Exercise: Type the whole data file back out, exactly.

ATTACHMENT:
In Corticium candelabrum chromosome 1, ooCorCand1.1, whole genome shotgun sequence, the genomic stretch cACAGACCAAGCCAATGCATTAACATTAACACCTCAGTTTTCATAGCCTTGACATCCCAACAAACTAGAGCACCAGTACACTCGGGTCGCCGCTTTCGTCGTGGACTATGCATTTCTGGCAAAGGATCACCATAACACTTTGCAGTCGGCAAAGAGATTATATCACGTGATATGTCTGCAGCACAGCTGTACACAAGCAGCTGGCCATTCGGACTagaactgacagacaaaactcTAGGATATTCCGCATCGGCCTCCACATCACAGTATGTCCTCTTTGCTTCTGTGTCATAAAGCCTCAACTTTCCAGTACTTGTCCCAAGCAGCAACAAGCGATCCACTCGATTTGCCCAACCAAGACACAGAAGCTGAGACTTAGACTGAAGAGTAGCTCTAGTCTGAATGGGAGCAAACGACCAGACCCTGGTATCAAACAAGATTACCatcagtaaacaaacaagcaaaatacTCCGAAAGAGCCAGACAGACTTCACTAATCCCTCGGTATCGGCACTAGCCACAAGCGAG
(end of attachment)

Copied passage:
In Corticium candelabrum chromosome 1, ooCorCand1.1, whole genome shotgun sequence, the genomic stretch cACAGACCAAGCCAATGCATTAACATTAACACCTCAGTTTTCATAGCCTTGACATCCCAACAAACTAGAGCACCAGTACACTCGGGTCGCCGCTTTCGTCGTGGACTATGCATTTCTGGCAAAGGATCACCATAACACTTTGCAGTCGGCAAAGAGATTATATCACGTGATATGTCTGCAGCACAGCTGTACACAAGCAGCTGGCCATTCGGACTagaactgacagacaaaactcTAGGATATTCCGCATCGGCCTCCACATCACAGTATGTCCTCTTTGCTTCTGTGTCATAAAGCCTCAACTTTCCAGTACTTGTCCCAAGCAGCAACAAGCGATCCACTCGATTTGCCCAACCAAGACACAGAAGCTGAGACTTAGACTGAAGAGTAGCTCTAGTCTGAATGGGAGCAAACGACCAGACCCTGGTATCAAACAAGATTACCatcagtaaacaaacaagcaaaatacTCCGAAAGAGCCAGACAGACTTCACTAATCCCTCGGTATCGGCACTAGCCACAAGCGAG